The Pennsylvania Game Commission, Pennsylvania Department of Agriculture (PDA) and U.S. Department of Agriculture-Wildlife Services (USDA-WS) recently combined on an effort to further test wild deer for chronic wasting disease (CWD) near a site that recently sold a captive deer that, at its new location, later was determined to be CWD-positive.
Several neighboring landowners in Fulton County gave permission for USDA-WS biologists, with extensive expertise in targeted deer removal, to take 30 wild deer for CWD testing. The Game Commission oversaw the effort and worked jointly with PDA and USDA-WS to collect biological samples. Deer were taken on March 22 and 23, and samples were submitted to the PDA Veterinary Services Laboratory for testing.
CWD was not detected in 29 deer. The meat from those deer was provided to families in need. However, CWD was detected in one deer, and results from follow-up tests on this deer came back Wednesday, confirming the deer was CWD positive.
Wayne Laroche, director of the Game Commission’s Bureau of Wildlife Management, said the positive test from this sample size increases concern that more CWD-positive deer might be present in the immediate area where the deer was taken. Based on this evidence, the Game Commission will increase CWD sampling of road-killed and hunter-harvested deer in this area to learn more about the magnitude and distribution of the disease. The agency will work with landowners and hunters in this area to ensure that enough deer are tested.
No other shooting initiatives to collect additional samples for CWD testing are planned at this time.
News Release # 17-118
CONTROLLED BURNS TO IMPROVE HABITAT AND FOREST SAFETY
The Pennsylvania Game Commission this spring is conducting controlled burns to restore wildlife habitat and decrease the threat of wildfires on state game lands statewide.
Since 2009, the Game Commission has used controlled burns to improve wildlife habitat and restore sensitive habitats. In 2016, more than 10,000 acres of state game lands were treated with controlled burns.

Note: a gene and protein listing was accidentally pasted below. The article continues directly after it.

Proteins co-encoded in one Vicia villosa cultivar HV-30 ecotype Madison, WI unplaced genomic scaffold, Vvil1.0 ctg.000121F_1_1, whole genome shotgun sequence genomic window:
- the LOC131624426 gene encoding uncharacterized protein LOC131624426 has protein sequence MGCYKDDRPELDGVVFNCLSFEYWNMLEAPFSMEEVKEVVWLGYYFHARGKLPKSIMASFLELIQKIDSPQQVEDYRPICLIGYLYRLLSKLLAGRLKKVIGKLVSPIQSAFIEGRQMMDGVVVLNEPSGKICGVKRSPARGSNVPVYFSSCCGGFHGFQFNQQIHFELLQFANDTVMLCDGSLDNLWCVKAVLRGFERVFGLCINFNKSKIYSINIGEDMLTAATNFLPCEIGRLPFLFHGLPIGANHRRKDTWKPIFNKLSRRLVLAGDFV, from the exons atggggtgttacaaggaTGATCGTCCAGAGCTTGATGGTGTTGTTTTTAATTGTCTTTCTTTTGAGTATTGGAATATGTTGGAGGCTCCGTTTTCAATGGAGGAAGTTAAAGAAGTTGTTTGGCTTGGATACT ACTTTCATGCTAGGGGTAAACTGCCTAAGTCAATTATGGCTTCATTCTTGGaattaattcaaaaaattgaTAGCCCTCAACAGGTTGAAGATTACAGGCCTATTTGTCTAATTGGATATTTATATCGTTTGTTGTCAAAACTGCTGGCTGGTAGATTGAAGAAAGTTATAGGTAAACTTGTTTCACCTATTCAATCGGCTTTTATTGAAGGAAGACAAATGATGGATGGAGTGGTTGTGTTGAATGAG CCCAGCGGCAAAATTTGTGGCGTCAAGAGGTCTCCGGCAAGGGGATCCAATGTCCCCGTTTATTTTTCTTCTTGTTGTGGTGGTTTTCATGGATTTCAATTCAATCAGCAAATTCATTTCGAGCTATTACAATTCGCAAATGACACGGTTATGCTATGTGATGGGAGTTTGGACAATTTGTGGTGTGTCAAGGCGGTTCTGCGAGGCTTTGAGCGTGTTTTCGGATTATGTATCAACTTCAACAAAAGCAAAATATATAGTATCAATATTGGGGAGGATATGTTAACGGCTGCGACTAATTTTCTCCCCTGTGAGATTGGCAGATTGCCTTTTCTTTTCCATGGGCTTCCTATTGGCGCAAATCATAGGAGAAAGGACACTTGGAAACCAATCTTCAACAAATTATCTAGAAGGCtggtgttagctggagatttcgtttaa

“No other single management practice gives us such a broad range of habitat benefits,” explained Ben Jones, Habitat Division Chief of the agency’s Bureau of Wildlife Habitat Management. “Those benefits include soil enrichment, invasive-plant reduction, mast-yield increases and wildfire threat reduction.”
Prescribed burns are conducted according to state law by highly trained crews with hundreds of hours of experience. Long before burn day, crews plan operations and establish fire-containment boundaries to ensure safety, both for themselves and the public. Crews coordinate with local emergency-response personnel before and during burns, as well as news media.
Controlled burns always occur on a relatively small percentage of the landscape, consequently their impact on wildlife during the burn is almost negligible. Although a burn might disrupt a few ground nests, those birds – including wild turkeys – often re-nest. The direct impact is small and benefits to the wildlife community far outweigh potential negatives.
Controlled burns in spring improve turkey habitat, especially for young broods. After a controlled burn, succulent regrowth provides poults cover and protein-rich bugs. These benefits often last more than five years.
Increased moisture usually suspends the spring fire season by late May. And since most nests don’t hatch until June, it’s unlikely that young birds would be harmed. The timing of these burns is critical. So is their need.
Access to specific burn locations will be limited on burn day, but will reopen soon after, usually by the next day. Burns dates will be released to local media before the treatment. Spring turkey hunters and other state game lands users can keep tabs on when and where the Game Commission is conducting controlled burns through a web map, accessible via the “Controlled Burn” link on the Game Commission’s website.